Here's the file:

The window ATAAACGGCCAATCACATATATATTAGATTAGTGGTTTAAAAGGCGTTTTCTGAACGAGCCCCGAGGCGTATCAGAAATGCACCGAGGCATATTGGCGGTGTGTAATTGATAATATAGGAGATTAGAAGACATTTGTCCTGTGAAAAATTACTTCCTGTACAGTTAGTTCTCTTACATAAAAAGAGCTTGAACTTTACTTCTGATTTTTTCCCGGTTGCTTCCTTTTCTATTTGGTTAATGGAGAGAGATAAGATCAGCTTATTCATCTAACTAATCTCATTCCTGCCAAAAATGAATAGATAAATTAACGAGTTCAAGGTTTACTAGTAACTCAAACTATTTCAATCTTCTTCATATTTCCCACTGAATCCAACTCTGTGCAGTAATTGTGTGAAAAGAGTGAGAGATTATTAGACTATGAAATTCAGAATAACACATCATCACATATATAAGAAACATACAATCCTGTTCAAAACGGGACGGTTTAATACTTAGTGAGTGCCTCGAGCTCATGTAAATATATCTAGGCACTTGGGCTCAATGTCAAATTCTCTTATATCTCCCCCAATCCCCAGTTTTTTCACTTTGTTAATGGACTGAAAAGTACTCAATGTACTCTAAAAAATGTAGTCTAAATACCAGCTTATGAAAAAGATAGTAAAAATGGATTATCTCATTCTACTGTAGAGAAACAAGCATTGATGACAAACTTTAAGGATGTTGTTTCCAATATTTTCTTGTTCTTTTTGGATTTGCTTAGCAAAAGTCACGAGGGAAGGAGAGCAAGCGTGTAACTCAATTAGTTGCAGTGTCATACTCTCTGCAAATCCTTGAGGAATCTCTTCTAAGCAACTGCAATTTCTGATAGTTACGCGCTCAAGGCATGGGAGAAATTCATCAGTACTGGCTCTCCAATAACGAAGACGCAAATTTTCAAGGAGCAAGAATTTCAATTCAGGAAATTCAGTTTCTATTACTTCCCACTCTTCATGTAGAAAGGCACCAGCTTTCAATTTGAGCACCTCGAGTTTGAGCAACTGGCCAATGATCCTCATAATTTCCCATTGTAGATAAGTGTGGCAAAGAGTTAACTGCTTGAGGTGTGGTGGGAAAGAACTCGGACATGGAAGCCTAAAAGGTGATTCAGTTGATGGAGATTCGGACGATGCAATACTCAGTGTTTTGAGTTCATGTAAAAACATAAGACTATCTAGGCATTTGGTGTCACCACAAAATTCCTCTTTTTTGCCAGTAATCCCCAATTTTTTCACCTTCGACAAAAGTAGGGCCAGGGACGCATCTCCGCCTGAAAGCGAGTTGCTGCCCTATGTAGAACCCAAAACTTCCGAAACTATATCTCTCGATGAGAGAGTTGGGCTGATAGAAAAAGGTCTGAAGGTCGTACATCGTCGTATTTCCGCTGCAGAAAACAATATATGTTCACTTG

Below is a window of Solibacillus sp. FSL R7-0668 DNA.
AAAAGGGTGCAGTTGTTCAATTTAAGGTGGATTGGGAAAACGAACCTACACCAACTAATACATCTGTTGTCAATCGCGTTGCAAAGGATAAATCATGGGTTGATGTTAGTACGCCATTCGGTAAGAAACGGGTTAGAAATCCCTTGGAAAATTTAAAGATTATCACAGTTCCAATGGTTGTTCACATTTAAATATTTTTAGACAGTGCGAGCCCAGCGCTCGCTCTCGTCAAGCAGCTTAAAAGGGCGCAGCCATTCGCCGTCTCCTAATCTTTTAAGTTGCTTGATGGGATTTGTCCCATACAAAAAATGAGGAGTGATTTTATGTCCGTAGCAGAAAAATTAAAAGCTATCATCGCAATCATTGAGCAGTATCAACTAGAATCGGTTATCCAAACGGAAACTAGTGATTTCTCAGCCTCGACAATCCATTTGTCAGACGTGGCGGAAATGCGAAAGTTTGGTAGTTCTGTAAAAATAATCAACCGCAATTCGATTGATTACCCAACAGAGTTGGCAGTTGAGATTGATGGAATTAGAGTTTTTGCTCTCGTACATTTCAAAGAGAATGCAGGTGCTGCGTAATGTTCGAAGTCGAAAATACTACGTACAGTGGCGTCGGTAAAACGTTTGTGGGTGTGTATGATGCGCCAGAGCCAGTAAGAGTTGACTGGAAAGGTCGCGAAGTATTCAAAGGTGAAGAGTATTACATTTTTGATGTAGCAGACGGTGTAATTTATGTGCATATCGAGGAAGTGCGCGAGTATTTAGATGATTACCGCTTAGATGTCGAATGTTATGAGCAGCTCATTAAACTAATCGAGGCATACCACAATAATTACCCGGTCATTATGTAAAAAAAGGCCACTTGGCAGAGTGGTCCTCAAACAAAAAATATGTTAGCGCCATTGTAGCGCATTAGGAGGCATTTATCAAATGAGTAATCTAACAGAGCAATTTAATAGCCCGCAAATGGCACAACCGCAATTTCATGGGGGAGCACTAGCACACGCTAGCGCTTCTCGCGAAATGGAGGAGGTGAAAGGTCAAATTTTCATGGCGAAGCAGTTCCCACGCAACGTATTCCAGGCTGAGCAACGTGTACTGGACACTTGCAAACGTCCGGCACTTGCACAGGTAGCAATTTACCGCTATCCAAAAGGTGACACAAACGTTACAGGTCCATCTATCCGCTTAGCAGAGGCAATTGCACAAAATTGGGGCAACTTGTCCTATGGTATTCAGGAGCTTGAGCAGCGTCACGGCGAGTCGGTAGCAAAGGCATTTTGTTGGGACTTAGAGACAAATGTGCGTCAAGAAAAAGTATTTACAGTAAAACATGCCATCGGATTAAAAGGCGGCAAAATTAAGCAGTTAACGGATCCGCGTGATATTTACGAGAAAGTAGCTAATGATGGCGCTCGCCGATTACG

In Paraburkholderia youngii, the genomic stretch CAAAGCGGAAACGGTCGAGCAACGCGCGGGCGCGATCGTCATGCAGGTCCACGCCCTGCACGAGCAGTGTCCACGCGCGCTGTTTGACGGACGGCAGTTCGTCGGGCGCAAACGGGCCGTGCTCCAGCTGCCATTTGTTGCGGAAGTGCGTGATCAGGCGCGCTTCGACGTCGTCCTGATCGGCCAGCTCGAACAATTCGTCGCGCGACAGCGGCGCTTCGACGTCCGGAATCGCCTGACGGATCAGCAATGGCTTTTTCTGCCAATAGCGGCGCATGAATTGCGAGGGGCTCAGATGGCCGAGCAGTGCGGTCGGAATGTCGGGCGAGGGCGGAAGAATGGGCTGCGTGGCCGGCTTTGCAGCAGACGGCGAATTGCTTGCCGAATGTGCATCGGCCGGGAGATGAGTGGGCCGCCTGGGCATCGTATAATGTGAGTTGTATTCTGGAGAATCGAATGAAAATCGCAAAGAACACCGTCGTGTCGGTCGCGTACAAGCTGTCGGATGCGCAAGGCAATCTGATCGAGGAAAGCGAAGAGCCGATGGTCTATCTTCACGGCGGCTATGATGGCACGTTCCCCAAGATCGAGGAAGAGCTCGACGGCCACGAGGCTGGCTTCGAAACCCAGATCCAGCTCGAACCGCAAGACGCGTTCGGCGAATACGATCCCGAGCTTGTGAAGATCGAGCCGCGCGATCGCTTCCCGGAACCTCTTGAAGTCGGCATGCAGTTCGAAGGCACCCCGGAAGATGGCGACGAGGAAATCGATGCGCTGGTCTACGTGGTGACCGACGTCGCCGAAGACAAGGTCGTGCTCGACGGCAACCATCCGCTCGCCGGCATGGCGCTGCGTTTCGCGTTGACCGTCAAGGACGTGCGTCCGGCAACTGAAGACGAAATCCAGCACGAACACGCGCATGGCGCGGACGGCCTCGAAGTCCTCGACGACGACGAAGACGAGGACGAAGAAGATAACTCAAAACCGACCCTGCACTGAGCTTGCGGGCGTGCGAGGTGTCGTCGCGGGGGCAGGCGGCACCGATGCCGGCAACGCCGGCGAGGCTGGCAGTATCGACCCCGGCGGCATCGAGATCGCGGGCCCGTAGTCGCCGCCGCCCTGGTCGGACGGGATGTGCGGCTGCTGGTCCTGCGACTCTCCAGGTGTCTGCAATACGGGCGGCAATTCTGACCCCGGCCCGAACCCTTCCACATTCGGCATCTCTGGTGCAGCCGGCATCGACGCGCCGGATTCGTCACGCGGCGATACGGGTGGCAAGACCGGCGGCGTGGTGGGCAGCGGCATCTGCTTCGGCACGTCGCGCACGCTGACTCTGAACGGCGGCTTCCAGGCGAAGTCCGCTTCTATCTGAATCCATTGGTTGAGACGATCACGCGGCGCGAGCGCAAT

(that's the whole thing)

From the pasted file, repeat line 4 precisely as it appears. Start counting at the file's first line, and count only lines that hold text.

In Paraburkholderia youngii, the genomic stretch CAAAGCGGAAACGGTCGAGCAACGCGCGGGCGCGATCGTCATGCAGGTCCACGCCCTGCACGAGCAGTGTCCACGCGCGCTGTTTGACGGACGGCAGTTCGTCGGGCGCAAACGGGCCGTGCTCCAGCTGCCATTTGTTGCGGAAGTGCGTGATCAGGCGCGCTTCGACGTCGTCCTGATCGGCCAGCTCGAACAATTCGTCGCGCGACAGCGGCGCTTCGACGTCCGGAATCGCCTGACGGATCAGCAATGGCTTTTTCTGCCAATAGCGGCGCATGAATTGCGAGGGGCTCAGATGGCCGAGCAGTGCGGTCGGAATGTCGGGCGAGGGCGGAAGAATGGGCTGCGTGGCCGGCTTTGCAGCAGACGGCGAATTGCTTGCCGAATGTGCATCGGCCGGGAGATGAGTGGGCCGCCTGGGCATCGTATAATGTGAGTTGTATTCTGGAGAATCGAATGAAAATCGCAAAGAACACCGTCGTGTCGGTCGCGTACAAGCTGTCGGATGCGCAAGGCAATCTGATCGAGGAAAGCGAAGAGCCGATGGTCTATCTTCACGGCGGCTATGATGGCACGTTCCCCAAGATCGAGGAAGAGCTCGACGGCCACGAGGCTGGCTTCGAAACCCAGATCCAGCTCGAACCGCAAGACGCGTTCGGCGAATACGATCCCGAGCTTGTGAAGATCGAGCCGCGCGATCGCTTCCCGGAACCTCTTGAAGTCGGCATGCAGTTCGAAGGCACCCCGGAAGATGGCGACGAGGAAATCGATGCGCTGGTCTACGTGGTGACCGACGTCGCCGAAGACAAGGTCGTGCTCGACGGCAACCATCCGCTCGCCGGCATGGCGCTGCGTTTCGCGTTGACCGTCAAGGACGTGCGTCCGGCAACTGAAGACGAAATCCAGCACGAACACGCGCATGGCGCGGACGGCCTCGAAGTCCTCGACGACGACGAAGACGAGGACGAAGAAGATAACTCAAAACCGACCCTGCACTGAGCTTGCGGGCGTGCGAGGTGTCGTCGCGGGGGCAGGCGGCACCGATGCCGGCAACGCCGGCGAGGCTGGCAGTATCGACCCCGGCGGCATCGAGATCGCGGGCCCGTAGTCGCCGCCGCCCTGGTCGGACGGGATGTGCGGCTGCTGGTCCTGCGACTCTCCAGGTGTCTGCAATACGGGCGGCAATTCTGACCCCGGCCCGAACCCTTCCACATTCGGCATCTCTGGTGCAGCCGGCATCGACGCGCCGGATTCGTCACGCGGCGATACGGGTGGCAAGACCGGCGGCGTGGTGGGCAGCGGCATCTGCTTCGGCACGTCGCGCACGCTGACTCTGAACGGCGGCTTCCAGGCGAAGTCCGCTTCTATCTGAATCCATTGGTTGAGACGATCACGCGGCGCGAGCGCAAT